It's a season that has been up and down for VCU, and mostly down for Richmond, as the two rivals take the court for round one of their two regular season clashes on Wednesday night. For the Rams, the Spiders have been a near-sure win on their schedule since joining the Atlantic 10, as Richmond hopes to reverse a recent trend of VCU dominance in this series.
It's a season that has been up and down for VCU, and mostly down for Richmond, as the two rivals took the court for round one of their two regular season clashes on Wednesday night. For the Rams, the Spiders were expected to be a near-sure win on their schedule since joining the Atlantic 10, but Richmond reversed the recent trend of VCU dominance in this series. At one point, the Spiders held a more than 20-point lead over the Rams. The Rams struggled to close the gap but came up short.
Justin Tillman scored 26 points and pulled down 12 rebounds, but it wasn't nearly enough, as Dayton trounced VCU on Friday night, 106-79. It's the first time the Rams have given up at least 100 points since December 6, 2000. Dayton opened the game on an 8-0 run and that set the tone, as the Flyers led wire-to-wire. They set a program record with 66 points in the first half, leading 66-41 at the break, and didn't let off the gas very much in the second frame.
Muck Rack makes it simple to find people, tweets, or articles that mention any name, keyword, company, hashtag etc. We've compiled this guide to help you make the most of your search.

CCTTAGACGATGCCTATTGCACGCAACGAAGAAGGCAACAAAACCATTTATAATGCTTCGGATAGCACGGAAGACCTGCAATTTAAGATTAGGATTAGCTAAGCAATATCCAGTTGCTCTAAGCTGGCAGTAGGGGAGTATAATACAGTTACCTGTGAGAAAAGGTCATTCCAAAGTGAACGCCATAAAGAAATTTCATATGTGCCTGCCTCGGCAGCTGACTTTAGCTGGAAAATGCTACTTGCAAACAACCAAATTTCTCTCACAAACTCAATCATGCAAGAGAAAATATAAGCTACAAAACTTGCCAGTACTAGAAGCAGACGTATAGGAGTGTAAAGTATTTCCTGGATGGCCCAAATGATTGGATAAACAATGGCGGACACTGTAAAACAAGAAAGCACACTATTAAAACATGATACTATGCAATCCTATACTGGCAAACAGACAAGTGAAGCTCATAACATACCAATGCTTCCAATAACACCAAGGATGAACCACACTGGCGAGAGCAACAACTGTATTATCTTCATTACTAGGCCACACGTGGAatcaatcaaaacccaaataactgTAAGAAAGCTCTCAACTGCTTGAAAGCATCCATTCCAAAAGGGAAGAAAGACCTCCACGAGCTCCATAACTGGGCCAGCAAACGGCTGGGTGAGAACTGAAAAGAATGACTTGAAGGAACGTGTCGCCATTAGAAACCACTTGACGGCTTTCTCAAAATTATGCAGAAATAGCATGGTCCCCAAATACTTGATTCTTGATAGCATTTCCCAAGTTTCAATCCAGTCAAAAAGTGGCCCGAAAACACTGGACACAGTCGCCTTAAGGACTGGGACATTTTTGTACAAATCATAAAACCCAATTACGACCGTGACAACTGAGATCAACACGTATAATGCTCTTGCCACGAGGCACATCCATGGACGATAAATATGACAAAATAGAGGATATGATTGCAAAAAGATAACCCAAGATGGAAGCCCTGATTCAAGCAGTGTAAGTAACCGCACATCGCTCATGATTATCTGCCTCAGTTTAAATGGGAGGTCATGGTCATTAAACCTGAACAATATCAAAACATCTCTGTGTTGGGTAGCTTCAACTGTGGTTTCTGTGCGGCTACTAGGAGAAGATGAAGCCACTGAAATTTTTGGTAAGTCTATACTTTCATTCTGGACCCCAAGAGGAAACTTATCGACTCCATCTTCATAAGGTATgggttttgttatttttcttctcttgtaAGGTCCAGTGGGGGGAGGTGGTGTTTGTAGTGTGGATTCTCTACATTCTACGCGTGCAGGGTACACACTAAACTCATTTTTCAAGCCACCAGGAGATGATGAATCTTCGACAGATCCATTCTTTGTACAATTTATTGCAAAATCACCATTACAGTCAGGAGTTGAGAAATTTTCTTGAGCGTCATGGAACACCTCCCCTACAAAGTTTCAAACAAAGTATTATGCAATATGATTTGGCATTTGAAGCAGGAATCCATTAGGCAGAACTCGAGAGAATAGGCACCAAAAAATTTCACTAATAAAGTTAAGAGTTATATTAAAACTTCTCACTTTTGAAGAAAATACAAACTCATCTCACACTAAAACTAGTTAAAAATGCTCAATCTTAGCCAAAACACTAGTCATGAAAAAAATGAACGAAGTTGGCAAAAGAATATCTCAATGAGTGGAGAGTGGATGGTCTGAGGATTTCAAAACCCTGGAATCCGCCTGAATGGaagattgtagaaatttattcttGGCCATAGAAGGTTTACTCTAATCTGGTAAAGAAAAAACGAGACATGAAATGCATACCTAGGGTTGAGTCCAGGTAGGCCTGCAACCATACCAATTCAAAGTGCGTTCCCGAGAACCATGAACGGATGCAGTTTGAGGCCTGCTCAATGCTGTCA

Selecting a term
Start searching tweets, articles from media outlets, articles mentioned in tweets, journalists'
names, titles and bios with some suggested searches:
Companies or Topics (e.g. iPhone, Microsoft)
Phrases (e.g. "cloud computing") — use quotes to keep the terms together
Twitter handles (e.g. @username) — returns those who have mentioned or replied to
Names (e.g. "David Pogue")
Hashtags (e.g. #sxsw, #london2012)
Bio details (e.g. vegan, Olympics, father)
Muck Rack's Advanced Search allows for many boolean operators.
Find results that mention multiple specified terms, use AND or
+. For example, ensure each result contains both Elon Musk and Mark Zuckerberg by
searching Musk AND Zuckerberg or Musk + Zuckerberg.
Use the operators OR or , to broaden your search when you'd like either of
multiple terms to appear in results. (This is the default behavior of our search when no operators
are used). For example, results will contain either cake or cookie by searching cake OR cookie or cake,cookie
Use NOT or - to subtract results from your search. For
example, searching Disney will yield results about the Walt Disney Company as well as Walt Disney
World Resort. To exclude mentions of Disney World, search for Disney -World or Disney
When using one of these operators with a phrase, enclose it in quotation marks. For example, you can
find results about smartphones excluding Apple's iPhone 4S by searching smartphone -"iPhone
Exact case matching or punctuation
If you're searching for a brand name or keyword that relies on specific punctuation marks or capitalization, you can
find results that match your exact query by adding matchcase: before the keyword you're searching for, like matchcase:E*TRADE .
Use parentheses to separate multiple
boolean phrases. For example, to find journalists talking about having fun in Disney World or
Disneyland, search for ("disney world" OR disneyland) AND fun.
An asterisk can be used to search for any variation of a root word truncated by the asterisk. For example, searching for admin* will return results for administrator, administration, administer, administered, etc.
A near operator is an AND operator where you can control the distance between the words. You can vary the distance the near operation uses by adding a forward slash and number (between 0-99) such as strawberries NEAR/10 "whipped cream", which means the strawberries must exist within 10 words of "whipped cream".